As employees shifted to remote work last year, many found that it was indeed possible to collaborate and communicate via shared tools. Though the pandemic brought plenty of less-desirable life changes, it also created the opportunity to redesign work in ways that are equally accessible and supportive of employees’ development goals.
Throughout the pandemic, employee preferences on the topic of returning to the office have been a mixed bag between fully remote, partially on-site and fully in-office positions. Microsoft’s report on Remote Working and the Platform of the Future found that 35% of employees prefer fully in-office work, 18% fully remote and the remainder preferring a mix of both. And according to Gartner, 94% of organizations are allowing employees more flexibility as to where and when they work.
As the hybrid work model emerges with a partial return to the office, the emergence of hybrid teams is imminent. According to Microsoft’s recent report, onboarding and innovation are two of the biggest challenges to come with this emergence. Empowering employees with the knowledge to effectively use collaborative technology tools is essential to maintaining productivity.
Consequently, it is imperative for businesses to implement effective training programs to make sure all employees are up to date and equipped to navigate the technology that comes with hybrid teams. Organizations must integrate a training strategy that can be rolled out to employees both in-office and remotely, ensuring they can continue to collaborate and grow as a team.
Organizations are still adjusting to the shift to remote work, which was a steep learning curve with many training sessions to help them along the way. According to Microsoft’s report, more than 75% of employees feel they are prepared to use remote working tools, yet managers estimated that only 41% of their team is trained to use them.
Although the need for robust training programs is undisputable, Microsoft also found that two-thirds of companies spend less than 1,000 Euros per full-time employee on tools and training.
In order to have successful hybrid teams, organizations must extend the baseline knowledge needed to effectively use remote or hybrid work tools to all employees. To support this approach, digital learning platforms make training accessible for all employees—whether they are in the office or at home.
Using digital learning, organizations can ensure their hybrid teams are receiving the training they need to effectively use new technology, collaborate with colleagues and maintain their productivity.
A learning platform enables organizations to develop an approach to make a hybrid team environment workable. It centralizes training content to make it easy to access, track and share. It also stands as a technology investment that will serve the organization long-term via greater flexibility and resilience.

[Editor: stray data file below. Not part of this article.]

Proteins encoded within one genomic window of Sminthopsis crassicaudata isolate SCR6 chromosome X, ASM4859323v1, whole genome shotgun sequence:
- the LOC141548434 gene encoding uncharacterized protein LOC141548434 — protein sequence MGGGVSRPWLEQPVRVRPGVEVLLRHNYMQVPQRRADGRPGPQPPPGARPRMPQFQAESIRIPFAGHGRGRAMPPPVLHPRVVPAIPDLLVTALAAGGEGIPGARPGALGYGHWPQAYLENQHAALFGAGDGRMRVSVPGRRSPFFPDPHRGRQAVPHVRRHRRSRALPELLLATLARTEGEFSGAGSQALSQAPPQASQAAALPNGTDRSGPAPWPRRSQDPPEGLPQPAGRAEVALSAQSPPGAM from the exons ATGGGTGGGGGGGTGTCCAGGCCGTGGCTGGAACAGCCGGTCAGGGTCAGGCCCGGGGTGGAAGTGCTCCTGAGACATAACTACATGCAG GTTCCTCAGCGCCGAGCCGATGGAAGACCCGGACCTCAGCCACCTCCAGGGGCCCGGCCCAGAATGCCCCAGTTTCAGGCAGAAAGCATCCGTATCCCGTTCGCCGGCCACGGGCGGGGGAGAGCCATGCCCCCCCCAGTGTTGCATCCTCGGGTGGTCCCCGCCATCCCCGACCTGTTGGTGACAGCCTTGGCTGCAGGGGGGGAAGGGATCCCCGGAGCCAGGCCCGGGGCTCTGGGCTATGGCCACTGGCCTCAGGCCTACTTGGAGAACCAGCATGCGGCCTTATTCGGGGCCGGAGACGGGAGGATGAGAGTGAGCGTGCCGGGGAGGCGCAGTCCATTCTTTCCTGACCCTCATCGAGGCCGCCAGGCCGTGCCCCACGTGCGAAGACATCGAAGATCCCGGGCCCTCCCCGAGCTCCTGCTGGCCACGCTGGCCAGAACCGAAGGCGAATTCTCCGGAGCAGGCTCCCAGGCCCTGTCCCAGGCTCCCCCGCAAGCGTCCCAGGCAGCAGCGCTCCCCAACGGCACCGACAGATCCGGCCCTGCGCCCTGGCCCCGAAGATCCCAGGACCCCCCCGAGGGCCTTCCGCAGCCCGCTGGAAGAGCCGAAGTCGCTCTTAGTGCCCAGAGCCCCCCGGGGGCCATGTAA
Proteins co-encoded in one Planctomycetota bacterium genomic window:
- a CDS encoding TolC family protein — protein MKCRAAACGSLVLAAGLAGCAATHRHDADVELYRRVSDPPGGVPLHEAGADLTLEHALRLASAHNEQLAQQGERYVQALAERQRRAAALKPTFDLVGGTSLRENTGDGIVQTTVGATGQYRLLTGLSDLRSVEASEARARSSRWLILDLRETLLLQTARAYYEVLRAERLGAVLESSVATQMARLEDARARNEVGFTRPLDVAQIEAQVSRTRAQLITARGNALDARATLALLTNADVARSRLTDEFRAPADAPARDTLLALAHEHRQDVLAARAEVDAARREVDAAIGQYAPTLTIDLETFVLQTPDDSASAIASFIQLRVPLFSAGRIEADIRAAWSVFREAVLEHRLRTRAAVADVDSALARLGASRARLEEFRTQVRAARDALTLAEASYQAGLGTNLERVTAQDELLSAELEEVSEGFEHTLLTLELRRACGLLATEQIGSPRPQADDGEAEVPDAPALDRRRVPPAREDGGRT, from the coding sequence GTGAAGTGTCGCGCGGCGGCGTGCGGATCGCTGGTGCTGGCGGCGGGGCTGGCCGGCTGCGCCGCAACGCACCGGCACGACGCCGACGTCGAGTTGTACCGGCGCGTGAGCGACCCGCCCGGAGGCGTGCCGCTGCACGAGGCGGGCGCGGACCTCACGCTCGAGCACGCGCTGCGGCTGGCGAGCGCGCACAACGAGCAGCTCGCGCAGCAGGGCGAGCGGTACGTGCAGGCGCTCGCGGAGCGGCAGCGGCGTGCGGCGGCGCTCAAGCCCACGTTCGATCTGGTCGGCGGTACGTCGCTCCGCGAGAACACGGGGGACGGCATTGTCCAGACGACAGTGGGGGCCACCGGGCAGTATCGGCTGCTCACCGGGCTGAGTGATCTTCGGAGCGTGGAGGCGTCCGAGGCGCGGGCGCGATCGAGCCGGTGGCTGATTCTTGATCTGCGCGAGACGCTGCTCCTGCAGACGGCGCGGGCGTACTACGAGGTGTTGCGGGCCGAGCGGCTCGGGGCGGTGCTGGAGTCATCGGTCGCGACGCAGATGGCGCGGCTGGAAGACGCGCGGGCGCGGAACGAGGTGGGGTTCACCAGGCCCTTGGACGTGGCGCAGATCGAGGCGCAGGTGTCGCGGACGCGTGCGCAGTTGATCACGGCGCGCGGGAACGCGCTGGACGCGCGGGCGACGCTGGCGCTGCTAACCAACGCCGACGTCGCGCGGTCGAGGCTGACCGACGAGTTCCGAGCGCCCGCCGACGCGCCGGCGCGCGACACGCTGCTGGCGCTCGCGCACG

In terms of onboarding, research from Boston Consulting Group found that 51% of employees felt remote work makes it harder to maintain work culture, particularly onboarding new employees. Part of the onboarding process involves both formally and informally transmitting the organization’s work culture to the new hire – a task made more difficult when attempted in the less personal venue of a video call.
However, a learning platform that has collaborative and chat features built in goes a long way toward bridging this gap. Though more informal, in-the-moment training is less likely, leaders can strategically schedule orientation and coaching sessions as well as more culture-focused events like virtual coffee breaks and office drop-ins to ask questions or meet co-workers.
In its Leading in Learning report, Deloitte found that only 1% of an employee’s work week is spent on learning and development. Yet those same employees want training; in a LinkedIn Learning report, 94% of respondents indicated that they would stay at a company longer if it invested in their learning and development.
Using digital learning platforms, organizations can ensure that their employees are not alone on their training journey. A modern LMS allows you to keep your in-office and at-home employees on the same page and helping each other out throughout the process of navigating the hybrid workspace.
And as we know, corporate training is not a one-time fix. New technologies are constantly emerging and being updated, and digital learning platforms cater to the long-term learner, allowing them to learn consistently and in the flow of work. In order for organizations to meet business goals and employees to achieve their potential, ongoing learning is essential.
The transition to the hybrid work model will test organizations’ ability to successfully integrate collaborative technologies once again. Adopting digital learning platforms is a key component to successful integration, allowing employees to learn how to best navigate new tools in a bite-sized and collaborative manner. The adoption of new tools and technology is a continuous phenomenon, and learning should be too. Right now, hybrid teams are the newest challenge that demands effective learning, but the need for employee training will continue as organizations continue to innovate.